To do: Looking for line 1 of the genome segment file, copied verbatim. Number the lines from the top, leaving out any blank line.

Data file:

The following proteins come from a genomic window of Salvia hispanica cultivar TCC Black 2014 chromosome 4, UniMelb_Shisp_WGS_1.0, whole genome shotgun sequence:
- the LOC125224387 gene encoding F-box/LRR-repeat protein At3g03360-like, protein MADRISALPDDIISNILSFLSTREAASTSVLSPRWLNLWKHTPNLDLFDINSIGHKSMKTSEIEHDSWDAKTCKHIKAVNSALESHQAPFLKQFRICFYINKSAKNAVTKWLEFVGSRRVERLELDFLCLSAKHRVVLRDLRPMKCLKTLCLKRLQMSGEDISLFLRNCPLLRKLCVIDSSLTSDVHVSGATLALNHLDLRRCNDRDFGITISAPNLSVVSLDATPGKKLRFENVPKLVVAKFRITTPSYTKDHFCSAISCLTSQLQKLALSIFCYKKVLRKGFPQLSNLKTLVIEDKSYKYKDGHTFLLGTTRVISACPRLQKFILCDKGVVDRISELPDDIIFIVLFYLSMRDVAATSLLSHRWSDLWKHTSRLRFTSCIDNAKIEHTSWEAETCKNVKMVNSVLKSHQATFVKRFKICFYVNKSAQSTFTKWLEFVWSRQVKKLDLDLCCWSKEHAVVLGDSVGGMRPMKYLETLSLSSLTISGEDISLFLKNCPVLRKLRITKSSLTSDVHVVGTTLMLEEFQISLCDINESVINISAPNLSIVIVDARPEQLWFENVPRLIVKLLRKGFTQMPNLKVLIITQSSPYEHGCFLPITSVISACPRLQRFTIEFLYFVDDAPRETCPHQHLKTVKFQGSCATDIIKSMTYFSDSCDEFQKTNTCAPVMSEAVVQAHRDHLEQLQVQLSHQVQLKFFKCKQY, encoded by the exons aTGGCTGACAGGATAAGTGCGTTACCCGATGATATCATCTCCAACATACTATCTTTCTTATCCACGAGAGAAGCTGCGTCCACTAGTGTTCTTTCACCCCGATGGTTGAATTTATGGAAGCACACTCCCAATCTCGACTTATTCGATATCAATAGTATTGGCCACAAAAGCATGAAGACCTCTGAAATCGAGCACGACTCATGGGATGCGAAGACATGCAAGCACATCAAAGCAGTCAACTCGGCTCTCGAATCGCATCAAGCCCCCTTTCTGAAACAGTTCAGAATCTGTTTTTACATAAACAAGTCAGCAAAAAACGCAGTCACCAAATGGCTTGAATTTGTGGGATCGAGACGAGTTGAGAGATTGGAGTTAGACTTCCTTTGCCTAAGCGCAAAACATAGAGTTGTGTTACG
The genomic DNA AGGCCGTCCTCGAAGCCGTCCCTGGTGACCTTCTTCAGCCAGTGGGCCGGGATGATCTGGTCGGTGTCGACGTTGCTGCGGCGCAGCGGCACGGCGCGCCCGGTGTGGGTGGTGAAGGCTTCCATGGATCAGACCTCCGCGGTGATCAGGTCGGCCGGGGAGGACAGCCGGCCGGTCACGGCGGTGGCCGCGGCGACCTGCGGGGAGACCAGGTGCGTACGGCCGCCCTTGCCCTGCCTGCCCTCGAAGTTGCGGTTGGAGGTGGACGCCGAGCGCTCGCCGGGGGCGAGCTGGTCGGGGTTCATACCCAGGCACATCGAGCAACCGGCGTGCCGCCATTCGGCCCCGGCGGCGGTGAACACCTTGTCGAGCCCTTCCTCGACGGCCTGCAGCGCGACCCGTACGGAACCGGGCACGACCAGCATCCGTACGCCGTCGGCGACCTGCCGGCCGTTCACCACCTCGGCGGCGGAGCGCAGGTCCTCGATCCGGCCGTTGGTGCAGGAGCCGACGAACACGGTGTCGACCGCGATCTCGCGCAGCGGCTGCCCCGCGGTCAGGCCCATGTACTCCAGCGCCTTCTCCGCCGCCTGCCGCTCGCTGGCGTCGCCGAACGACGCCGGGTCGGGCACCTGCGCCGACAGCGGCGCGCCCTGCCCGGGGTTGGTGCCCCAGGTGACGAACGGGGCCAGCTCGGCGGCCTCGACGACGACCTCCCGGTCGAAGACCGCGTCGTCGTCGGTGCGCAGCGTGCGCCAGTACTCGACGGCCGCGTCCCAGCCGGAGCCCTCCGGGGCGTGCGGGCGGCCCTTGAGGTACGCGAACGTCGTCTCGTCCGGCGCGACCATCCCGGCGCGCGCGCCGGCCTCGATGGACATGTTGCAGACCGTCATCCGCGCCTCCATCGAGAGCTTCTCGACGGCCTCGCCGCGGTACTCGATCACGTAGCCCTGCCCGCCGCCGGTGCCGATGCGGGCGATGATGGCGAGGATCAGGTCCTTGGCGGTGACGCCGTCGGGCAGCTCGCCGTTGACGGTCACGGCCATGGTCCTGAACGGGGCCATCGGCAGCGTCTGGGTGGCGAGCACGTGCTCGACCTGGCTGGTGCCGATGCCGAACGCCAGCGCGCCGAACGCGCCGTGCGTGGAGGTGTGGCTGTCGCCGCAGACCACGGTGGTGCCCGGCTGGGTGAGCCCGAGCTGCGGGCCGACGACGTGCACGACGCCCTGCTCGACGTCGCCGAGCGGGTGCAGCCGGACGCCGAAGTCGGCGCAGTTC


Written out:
The following proteins come from a genomic window of Salvia hispanica cultivar TCC Black 2014 chromosome 4, UniMelb_Shisp_WGS_1.0, whole genome shotgun sequence: